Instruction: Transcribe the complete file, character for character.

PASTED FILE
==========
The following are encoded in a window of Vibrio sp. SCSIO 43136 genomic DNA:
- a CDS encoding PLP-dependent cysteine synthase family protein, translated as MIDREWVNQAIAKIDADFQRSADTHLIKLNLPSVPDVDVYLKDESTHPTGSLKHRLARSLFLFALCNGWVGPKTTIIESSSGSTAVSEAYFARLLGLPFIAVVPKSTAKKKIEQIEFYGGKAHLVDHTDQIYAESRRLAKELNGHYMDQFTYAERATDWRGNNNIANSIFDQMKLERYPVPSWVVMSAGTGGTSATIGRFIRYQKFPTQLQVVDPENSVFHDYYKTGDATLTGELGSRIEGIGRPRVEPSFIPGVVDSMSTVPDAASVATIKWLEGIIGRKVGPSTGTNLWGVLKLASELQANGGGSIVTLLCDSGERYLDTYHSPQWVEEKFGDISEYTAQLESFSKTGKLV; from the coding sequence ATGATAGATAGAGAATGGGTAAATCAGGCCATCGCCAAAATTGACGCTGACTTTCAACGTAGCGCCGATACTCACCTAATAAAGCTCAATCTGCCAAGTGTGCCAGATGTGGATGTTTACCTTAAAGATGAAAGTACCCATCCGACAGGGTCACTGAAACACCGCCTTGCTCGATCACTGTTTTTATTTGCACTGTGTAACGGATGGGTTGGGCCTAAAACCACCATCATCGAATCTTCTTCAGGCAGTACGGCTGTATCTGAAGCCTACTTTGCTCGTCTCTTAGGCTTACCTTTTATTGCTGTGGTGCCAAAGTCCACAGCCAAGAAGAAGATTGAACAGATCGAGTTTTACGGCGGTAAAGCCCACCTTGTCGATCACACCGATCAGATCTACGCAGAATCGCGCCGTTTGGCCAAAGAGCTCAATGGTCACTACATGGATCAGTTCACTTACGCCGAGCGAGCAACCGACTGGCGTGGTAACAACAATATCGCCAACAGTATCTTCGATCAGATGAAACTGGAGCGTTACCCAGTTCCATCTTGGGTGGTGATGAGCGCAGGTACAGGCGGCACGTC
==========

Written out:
The following are encoded in a window of Vibrio sp. SCSIO 43136 genomic DNA:
- a CDS encoding PLP-dependent cysteine synthase family protein, translated as MIDREWVNQAIAKIDADFQRSADTHLIKLNLPSVPDVDVYLKDESTHPTGSLKHRLARSLFLFALCNGWVGPKTTIIESSSGSTAVSEAYFARLLGLPFIAVVPKSTAKKKIEQIEFYGGKAHLVDHTDQIYAESRRLAKELNGHYMDQFTYAERATDWRGNNNIANSIFDQMKLERYPVPSWVVMSAGTGGTSATIGRFIRYQKFPTQLQVVDPENSVFHDYYKTGDATLTGELGSRIEGIGRPRVEPSFIPGVVDSMSTVPDAASVATIKWLEGIIGRKVGPSTGTNLWGVLKLASELQANGGGSIVTLLCDSGERYLDTYHSPQWVEEKFGDISEYTAQLESFSKTGKLV; from the coding sequence ATGATAGATAGAGAATGGGTAAATCAGGCCATCGCCAAAATTGACGCTGACTTTCAACGTAGCGCCGATACTCACCTAATAAAGCTCAATCTGCCAAGTGTGCCAGATGTGGATGTTTACCTTAAAGATGAAAGTACCCATCCGACAGGGTCACTGAAACACCGCCTTGCTCGATCACTGTTTTTATTTGCACTGTGTAACGGATGGGTTGGGCCTAAAACCACCATCATCGAATCTTCTTCAGGCAGTACGGCTGTATCTGAAGCCTACTTTGCTCGTCTCTTAGGCTTACCTTTTATTGCTGTGGTGCCAAAGTCCACAGCCAAGAAGAAGATTGAACAGATCGAGTTTTACGGCGGTAAAGCCCACCTTGTCGATCACACCGATCAGATCTACGCAGAATCGCGCCGTTTGGCCAAAGAGCTCAATGGTCACTACATGGATCAGTTCACTTACGCCGAGCGAGCAACCGACTGGCGTGGTAACAACAATATCGCCAACAGTATCTTCGATCAGATGAAACTGGAGCGTTACCCAGTTCCATCTTGGGTGGTGATGAGCGCAGGTACAGGCGGCACGTC